Transparency and Term Limits
A Proposal to Require Financial Disclosure by Michigan Elected Officials and Reduce Term Limits
Michigan and Idaho are the only two states in the country that do not require personal financial disclosure by their state elected officials. This is a major reason the Center for Public Integrity ranks the State of Michigan as 50th in the nation in transparency.
Beginning in 2024, annual financial disclosure reports would be required to be filed with and made public by the Michigan Department of State. This proposal would bring Michigan in line with 48 states and Congress that currently require disclosure.
Reduce term limits from 14 years to a combined 12 years. Michigan's current legislative term limits permit three terms in the House of Representatives (6 Years) and two terms in the Senate (8 Years) for a total of 14 years. The proposed amendment, while reducing the total years of service to 12 years, would, unlike current limits, allow a member to serve the entire 12-year period in one legislative chamber.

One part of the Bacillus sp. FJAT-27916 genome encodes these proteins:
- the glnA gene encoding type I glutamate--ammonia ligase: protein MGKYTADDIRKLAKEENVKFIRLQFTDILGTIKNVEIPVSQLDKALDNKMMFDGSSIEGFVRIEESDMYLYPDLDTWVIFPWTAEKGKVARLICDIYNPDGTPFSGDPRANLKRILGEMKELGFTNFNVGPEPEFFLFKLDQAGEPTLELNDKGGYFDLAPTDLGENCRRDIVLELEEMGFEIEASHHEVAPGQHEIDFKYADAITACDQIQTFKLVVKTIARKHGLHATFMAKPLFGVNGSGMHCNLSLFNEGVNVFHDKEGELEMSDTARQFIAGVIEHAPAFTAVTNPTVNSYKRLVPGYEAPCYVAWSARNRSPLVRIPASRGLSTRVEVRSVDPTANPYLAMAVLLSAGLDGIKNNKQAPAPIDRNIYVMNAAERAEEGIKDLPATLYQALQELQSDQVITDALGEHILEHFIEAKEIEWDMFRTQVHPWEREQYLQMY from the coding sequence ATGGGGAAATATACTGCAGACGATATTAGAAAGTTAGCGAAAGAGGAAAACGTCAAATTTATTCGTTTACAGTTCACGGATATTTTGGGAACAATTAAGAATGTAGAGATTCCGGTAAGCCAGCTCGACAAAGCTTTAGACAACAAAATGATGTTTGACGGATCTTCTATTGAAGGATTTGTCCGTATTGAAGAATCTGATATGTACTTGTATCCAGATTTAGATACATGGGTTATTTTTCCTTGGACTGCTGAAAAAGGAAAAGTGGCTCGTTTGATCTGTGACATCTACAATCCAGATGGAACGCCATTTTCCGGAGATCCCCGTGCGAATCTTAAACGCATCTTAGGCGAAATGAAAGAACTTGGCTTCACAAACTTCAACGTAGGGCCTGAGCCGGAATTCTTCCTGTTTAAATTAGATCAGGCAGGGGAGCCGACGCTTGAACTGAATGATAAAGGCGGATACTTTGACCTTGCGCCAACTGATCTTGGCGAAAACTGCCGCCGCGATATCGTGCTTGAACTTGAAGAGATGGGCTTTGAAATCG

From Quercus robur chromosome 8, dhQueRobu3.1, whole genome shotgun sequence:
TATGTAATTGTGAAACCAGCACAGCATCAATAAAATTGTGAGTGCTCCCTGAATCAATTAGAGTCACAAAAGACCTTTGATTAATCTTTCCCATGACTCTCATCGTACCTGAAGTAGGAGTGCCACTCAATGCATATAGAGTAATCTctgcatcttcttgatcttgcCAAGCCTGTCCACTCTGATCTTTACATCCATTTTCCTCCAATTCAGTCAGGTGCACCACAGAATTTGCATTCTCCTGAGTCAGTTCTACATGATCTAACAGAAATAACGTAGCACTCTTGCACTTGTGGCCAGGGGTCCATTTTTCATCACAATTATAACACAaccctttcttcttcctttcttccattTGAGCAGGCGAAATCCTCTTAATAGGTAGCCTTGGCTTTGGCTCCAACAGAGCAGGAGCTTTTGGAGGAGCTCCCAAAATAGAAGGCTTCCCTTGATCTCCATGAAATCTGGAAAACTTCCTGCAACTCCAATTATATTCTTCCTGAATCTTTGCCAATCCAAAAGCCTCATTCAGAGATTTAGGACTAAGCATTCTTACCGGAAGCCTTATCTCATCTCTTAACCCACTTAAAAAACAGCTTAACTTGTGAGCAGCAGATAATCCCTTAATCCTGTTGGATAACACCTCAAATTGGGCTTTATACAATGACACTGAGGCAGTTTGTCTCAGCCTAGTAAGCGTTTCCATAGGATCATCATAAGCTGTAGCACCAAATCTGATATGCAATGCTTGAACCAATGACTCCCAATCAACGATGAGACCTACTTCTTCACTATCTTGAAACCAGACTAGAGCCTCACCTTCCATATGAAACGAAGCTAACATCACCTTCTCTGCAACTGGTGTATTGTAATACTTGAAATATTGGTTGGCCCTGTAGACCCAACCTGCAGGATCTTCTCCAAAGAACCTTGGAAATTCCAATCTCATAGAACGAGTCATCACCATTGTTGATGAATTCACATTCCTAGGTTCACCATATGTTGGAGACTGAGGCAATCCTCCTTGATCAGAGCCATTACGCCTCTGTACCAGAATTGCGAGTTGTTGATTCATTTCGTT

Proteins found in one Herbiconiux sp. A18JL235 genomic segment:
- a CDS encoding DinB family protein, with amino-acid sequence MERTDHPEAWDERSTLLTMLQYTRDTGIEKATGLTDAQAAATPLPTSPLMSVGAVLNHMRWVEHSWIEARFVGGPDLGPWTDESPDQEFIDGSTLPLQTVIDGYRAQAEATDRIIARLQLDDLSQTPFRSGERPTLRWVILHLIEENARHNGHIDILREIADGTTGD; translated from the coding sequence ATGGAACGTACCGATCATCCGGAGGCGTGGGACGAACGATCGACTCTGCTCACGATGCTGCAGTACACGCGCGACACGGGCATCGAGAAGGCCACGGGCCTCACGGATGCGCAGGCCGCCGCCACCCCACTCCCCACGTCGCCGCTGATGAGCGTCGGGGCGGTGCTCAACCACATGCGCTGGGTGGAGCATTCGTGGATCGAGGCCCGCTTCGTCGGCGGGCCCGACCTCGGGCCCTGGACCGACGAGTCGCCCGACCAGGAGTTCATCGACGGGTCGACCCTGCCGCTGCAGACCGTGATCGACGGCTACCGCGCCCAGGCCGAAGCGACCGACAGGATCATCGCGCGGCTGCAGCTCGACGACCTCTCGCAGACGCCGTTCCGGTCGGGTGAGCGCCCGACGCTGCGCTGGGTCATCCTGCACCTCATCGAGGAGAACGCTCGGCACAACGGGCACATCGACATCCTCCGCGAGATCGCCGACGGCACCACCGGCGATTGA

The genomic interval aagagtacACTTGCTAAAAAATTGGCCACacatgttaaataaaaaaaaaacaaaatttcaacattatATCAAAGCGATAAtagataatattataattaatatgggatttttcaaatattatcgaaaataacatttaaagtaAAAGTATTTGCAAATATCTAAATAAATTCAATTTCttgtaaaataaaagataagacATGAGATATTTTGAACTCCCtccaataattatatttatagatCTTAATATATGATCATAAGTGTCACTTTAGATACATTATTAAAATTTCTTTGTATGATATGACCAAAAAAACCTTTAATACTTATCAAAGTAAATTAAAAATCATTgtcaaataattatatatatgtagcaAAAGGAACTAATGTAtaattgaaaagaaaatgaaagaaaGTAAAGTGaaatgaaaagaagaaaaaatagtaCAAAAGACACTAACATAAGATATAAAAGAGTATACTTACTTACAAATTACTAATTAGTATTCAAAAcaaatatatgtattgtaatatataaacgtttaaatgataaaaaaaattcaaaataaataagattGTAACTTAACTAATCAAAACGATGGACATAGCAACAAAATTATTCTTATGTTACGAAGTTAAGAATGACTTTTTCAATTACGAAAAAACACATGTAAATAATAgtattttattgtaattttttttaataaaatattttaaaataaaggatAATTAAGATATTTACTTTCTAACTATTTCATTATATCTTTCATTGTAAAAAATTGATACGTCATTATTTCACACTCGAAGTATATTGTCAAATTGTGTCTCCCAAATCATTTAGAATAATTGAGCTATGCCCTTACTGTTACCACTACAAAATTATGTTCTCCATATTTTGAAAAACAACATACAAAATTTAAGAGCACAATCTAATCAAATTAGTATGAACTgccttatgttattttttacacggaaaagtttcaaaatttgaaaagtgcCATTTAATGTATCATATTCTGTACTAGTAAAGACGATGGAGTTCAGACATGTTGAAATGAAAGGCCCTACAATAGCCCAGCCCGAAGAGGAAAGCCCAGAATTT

After 2022, persons could not be elected to terms in the Michigan House of Representatives or Michigan Senate for terms that total more than 12 years. A person could serve 12-years in the Michigan Senate (3 four-year terms), or 12 years in the Michigan House of Representatives (6 two-year terms) or other combination of terms that do not exceed 12-years.
Michigan has been served well by term limits over the last 30 years. One problem that has developed is that 6-year limit on House terms has created a revolving door from the House to other public offices. When House members know they have only 6 years in that chamber, House seats often quickly become little more than stepping stones to the next position.
A 12-year lifetime limit would keep the benefits of term limits, but would also allow House members to focus on the serious work of legislation in the chamber where they were elected. Gone would be the pressure to immediately start seeking out their next position.